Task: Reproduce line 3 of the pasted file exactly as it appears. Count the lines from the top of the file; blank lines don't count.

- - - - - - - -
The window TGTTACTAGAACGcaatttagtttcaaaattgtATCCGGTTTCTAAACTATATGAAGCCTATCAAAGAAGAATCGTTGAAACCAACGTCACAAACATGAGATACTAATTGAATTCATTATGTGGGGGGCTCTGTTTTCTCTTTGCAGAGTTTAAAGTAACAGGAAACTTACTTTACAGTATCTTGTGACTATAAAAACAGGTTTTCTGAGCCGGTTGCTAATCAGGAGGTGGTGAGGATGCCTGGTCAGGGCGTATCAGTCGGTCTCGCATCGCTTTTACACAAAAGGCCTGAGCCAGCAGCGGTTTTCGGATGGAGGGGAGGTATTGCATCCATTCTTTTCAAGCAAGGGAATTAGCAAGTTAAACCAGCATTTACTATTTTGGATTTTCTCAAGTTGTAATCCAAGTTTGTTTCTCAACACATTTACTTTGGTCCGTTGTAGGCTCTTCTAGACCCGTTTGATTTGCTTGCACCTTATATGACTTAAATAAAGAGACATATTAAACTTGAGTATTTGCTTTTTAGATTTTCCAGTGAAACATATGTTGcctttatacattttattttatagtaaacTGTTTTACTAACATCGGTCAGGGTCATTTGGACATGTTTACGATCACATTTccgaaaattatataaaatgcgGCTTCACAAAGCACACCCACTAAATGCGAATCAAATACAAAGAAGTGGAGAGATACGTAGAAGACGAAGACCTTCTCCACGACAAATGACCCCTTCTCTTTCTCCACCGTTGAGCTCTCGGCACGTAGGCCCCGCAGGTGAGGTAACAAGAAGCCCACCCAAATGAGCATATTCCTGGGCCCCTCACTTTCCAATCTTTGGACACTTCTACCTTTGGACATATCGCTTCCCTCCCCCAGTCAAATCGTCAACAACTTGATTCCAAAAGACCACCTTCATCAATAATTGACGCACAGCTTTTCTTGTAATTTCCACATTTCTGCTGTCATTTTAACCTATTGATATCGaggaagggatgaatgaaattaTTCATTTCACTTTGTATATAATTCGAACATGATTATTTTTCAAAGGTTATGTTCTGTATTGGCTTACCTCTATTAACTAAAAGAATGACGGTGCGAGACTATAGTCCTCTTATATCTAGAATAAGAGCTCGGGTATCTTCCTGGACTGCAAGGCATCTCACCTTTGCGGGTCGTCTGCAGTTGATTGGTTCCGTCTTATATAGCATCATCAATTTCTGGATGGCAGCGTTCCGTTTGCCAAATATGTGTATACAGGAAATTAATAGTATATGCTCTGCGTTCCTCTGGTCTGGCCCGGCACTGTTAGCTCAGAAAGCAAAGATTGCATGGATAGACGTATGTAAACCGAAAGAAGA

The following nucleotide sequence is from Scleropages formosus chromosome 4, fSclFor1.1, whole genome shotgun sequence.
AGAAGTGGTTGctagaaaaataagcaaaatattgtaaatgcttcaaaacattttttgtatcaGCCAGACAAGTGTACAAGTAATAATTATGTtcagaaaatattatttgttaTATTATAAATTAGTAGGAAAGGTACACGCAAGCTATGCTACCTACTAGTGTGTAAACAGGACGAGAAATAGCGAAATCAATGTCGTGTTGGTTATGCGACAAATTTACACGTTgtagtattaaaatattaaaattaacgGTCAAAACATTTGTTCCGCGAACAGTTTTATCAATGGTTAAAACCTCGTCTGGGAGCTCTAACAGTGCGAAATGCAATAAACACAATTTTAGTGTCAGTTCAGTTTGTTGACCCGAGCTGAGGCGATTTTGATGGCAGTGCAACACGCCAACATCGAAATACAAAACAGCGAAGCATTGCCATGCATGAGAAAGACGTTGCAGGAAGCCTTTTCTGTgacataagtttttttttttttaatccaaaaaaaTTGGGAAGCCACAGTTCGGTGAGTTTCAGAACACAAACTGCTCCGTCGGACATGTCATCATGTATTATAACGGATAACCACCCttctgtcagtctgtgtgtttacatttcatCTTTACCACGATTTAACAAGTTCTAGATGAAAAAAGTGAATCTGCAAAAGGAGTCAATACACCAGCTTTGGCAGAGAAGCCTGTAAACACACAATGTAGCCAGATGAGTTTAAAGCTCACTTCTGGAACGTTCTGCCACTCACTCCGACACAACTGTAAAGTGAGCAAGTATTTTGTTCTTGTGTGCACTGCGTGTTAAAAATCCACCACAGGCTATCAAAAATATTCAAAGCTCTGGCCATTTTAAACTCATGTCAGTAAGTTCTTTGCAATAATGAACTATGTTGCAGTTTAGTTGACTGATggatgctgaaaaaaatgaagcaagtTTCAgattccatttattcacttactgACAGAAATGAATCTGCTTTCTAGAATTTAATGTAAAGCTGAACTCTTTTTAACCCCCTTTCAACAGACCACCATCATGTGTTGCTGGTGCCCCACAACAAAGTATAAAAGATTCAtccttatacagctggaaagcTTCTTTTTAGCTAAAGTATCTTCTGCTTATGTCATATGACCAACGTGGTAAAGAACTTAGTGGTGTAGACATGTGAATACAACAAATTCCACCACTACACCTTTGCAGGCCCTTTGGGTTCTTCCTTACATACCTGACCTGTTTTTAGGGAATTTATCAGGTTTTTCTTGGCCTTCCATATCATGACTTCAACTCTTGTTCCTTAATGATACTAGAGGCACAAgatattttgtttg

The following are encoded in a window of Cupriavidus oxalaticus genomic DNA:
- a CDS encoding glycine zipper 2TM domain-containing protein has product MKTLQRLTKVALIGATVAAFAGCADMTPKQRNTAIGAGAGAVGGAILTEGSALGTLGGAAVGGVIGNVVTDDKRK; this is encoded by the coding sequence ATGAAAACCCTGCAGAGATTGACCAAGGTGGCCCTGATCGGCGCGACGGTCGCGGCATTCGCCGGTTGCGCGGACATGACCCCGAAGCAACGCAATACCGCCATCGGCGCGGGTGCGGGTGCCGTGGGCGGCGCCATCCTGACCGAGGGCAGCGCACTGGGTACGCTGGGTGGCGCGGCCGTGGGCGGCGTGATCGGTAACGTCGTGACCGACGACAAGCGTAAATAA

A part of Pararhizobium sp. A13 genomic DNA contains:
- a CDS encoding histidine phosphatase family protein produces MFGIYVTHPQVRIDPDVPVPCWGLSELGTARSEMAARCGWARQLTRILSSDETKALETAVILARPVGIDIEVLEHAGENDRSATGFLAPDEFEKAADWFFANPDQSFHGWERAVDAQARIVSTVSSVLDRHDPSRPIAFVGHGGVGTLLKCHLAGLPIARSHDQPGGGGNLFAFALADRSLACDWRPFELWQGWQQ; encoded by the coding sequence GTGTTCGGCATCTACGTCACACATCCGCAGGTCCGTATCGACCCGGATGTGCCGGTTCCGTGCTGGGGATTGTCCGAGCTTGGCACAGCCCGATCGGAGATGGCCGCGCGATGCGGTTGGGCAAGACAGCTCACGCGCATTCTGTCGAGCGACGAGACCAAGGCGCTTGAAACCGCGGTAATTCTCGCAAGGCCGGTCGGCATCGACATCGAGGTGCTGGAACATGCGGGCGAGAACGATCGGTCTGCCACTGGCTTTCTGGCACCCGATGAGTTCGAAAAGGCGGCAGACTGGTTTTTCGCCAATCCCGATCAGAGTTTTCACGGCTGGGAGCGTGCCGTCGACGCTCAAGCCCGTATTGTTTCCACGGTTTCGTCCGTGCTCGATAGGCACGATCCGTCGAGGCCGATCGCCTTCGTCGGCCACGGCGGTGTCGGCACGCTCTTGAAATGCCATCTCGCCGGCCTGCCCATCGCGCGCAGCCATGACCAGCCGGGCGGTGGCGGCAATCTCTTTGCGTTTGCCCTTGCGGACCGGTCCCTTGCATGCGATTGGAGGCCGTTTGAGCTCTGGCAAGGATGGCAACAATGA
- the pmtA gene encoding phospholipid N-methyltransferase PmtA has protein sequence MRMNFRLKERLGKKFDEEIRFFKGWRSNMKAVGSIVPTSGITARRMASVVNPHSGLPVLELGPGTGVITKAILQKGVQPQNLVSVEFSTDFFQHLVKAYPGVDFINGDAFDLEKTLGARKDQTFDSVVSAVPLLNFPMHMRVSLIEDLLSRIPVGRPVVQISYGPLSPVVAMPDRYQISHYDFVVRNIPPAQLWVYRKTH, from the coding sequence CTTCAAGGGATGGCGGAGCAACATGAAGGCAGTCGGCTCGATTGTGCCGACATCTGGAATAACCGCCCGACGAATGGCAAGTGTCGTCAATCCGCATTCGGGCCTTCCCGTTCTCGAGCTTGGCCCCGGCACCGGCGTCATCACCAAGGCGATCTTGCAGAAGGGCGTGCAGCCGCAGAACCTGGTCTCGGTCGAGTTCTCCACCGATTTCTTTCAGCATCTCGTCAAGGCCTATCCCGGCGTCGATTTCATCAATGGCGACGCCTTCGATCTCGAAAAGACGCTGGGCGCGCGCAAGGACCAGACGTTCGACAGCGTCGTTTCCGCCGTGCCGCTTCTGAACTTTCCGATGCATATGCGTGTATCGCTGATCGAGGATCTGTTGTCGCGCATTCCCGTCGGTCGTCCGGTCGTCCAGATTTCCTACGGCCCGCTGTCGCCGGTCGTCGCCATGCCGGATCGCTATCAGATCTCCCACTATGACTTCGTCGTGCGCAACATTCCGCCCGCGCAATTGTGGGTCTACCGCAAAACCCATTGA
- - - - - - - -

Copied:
AGAAGTGGTTGctagaaaaataagcaaaatattgtaaatgcttcaaaacattttttgtatcaGCCAGACAAGTGTACAAGTAATAATTATGTtcagaaaatattatttgttaTATTATAAATTAGTAGGAAAGGTACACGCAAGCTATGCTACCTACTAGTGTGTAAACAGGACGAGAAATAGCGAAATCAATGTCGTGTTGGTTATGCGACAAATTTACACGTTgtagtattaaaatattaaaattaacgGTCAAAACATTTGTTCCGCGAACAGTTTTATCAATGGTTAAAACCTCGTCTGGGAGCTCTAACAGTGCGAAATGCAATAAACACAATTTTAGTGTCAGTTCAGTTTGTTGACCCGAGCTGAGGCGATTTTGATGGCAGTGCAACACGCCAACATCGAAATACAAAACAGCGAAGCATTGCCATGCATGAGAAAGACGTTGCAGGAAGCCTTTTCTGTgacataagtttttttttttttaatccaaaaaaaTTGGGAAGCCACAGTTCGGTGAGTTTCAGAACACAAACTGCTCCGTCGGACATGTCATCATGTATTATAACGGATAACCACCCttctgtcagtctgtgtgtttacatttcatCTTTACCACGATTTAACAAGTTCTAGATGAAAAAAGTGAATCTGCAAAAGGAGTCAATACACCAGCTTTGGCAGAGAAGCCTGTAAACACACAATGTAGCCAGATGAGTTTAAAGCTCACTTCTGGAACGTTCTGCCACTCACTCCGACACAACTGTAAAGTGAGCAAGTATTTTGTTCTTGTGTGCACTGCGTGTTAAAAATCCACCACAGGCTATCAAAAATATTCAAAGCTCTGGCCATTTTAAACTCATGTCAGTAAGTTCTTTGCAATAATGAACTATGTTGCAGTTTAGTTGACTGATggatgctgaaaaaaatgaagcaagtTTCAgattccatttattcacttactgACAGAAATGAATCTGCTTTCTAGAATTTAATGTAAAGCTGAACTCTTTTTAACCCCCTTTCAACAGACCACCATCATGTGTTGCTGGTGCCCCACAACAAAGTATAAAAGATTCAtccttatacagctggaaagcTTCTTTTTAGCTAAAGTATCTTCTGCTTATGTCATATGACCAACGTGGTAAAGAACTTAGTGGTGTAGACATGTGAATACAACAAATTCCACCACTACACCTTTGCAGGCCCTTTGGGTTCTTCCTTACATACCTGACCTGTTTTTAGGGAATTTATCAGGTTTTTCTTGGCCTTCCATATCATGACTTCAACTCTTGTTCCTTAATGATACTAGAGGCACAAgatattttgtttg